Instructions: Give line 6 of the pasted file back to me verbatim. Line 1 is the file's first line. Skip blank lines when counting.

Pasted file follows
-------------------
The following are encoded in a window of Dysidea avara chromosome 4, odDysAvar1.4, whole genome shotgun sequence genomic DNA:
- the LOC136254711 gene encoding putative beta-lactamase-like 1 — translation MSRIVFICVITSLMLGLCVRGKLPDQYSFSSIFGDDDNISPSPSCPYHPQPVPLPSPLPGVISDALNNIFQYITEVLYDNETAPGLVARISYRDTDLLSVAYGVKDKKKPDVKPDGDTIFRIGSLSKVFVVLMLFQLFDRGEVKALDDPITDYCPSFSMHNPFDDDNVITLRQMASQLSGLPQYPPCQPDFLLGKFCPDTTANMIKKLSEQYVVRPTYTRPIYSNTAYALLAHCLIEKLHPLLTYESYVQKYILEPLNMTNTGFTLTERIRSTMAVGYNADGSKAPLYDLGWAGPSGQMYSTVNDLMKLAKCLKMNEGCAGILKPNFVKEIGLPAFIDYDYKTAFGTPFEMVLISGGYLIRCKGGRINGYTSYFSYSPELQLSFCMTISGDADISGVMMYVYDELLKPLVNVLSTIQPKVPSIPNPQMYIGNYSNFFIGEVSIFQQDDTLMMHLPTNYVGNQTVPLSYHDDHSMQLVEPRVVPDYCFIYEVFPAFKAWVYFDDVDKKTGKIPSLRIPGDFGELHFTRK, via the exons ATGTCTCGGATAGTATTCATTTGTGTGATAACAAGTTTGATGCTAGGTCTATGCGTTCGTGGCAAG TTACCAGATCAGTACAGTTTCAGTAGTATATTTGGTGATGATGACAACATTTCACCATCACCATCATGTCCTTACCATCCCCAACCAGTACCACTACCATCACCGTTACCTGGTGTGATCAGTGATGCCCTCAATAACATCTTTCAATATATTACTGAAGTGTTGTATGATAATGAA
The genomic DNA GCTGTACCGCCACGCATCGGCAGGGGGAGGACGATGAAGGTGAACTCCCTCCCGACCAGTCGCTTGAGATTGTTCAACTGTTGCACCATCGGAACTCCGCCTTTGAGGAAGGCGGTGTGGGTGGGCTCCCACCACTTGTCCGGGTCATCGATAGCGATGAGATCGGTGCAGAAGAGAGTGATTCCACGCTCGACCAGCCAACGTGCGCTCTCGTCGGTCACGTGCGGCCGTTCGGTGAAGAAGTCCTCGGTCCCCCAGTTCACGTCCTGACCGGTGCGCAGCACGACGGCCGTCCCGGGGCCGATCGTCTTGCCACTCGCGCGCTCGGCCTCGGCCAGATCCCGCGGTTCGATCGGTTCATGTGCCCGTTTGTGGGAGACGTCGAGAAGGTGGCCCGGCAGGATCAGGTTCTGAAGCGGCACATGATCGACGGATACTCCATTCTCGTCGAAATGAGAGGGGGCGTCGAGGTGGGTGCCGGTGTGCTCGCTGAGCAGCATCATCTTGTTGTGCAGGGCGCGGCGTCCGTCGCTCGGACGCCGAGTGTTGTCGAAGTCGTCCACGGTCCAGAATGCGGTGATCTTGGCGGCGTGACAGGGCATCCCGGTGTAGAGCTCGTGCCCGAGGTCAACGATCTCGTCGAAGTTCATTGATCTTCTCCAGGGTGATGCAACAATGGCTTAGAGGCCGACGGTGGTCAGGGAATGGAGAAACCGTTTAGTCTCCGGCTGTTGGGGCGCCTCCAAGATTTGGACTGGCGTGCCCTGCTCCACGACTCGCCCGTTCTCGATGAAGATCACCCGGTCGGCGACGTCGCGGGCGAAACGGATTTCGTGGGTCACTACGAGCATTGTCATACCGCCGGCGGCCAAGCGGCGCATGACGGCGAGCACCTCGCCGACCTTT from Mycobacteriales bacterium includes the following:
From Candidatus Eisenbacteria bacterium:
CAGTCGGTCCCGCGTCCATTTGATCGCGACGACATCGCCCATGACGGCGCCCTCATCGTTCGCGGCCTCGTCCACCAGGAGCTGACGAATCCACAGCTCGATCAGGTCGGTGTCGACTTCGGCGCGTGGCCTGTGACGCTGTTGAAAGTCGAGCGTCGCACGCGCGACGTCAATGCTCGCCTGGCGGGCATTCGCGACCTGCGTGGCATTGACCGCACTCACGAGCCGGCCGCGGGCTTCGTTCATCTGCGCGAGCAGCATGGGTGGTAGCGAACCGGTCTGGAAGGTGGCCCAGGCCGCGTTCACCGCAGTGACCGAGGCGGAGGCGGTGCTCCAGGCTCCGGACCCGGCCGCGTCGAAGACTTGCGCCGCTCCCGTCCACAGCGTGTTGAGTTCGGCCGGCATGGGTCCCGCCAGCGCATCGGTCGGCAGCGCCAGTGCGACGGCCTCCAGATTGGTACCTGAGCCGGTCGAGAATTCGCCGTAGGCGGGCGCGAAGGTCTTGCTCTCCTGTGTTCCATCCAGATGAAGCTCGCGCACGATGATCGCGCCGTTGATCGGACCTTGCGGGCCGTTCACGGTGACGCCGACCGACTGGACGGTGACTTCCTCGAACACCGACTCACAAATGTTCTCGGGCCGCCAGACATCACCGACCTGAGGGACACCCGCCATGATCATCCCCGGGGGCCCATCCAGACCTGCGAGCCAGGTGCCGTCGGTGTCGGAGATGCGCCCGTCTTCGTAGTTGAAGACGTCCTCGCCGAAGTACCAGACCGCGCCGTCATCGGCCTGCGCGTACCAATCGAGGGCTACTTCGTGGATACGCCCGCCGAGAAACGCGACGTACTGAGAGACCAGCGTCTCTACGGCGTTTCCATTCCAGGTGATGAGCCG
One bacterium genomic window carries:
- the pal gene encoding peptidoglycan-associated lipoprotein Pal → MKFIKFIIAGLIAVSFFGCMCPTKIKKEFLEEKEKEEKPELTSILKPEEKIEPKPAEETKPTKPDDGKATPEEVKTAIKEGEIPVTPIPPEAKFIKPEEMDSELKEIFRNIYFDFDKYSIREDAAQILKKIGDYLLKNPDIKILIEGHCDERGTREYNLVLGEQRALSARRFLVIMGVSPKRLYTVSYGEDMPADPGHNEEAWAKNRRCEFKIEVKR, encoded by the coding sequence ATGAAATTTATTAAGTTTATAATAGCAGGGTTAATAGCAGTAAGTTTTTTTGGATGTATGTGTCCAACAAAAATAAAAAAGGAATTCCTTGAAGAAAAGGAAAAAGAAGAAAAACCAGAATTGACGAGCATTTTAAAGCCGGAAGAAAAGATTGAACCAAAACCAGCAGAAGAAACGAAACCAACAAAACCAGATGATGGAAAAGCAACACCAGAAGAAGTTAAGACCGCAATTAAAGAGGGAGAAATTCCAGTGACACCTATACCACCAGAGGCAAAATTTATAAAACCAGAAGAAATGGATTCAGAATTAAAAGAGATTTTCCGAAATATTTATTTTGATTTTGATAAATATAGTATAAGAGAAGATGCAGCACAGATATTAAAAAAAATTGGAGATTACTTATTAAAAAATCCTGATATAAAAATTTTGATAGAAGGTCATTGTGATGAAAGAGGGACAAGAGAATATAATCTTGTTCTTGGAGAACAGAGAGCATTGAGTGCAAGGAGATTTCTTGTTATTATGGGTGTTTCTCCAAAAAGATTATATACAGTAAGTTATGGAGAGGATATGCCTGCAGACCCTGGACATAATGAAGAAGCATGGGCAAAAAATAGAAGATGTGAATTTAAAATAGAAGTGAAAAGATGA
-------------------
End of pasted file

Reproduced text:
One bacterium genomic window carries: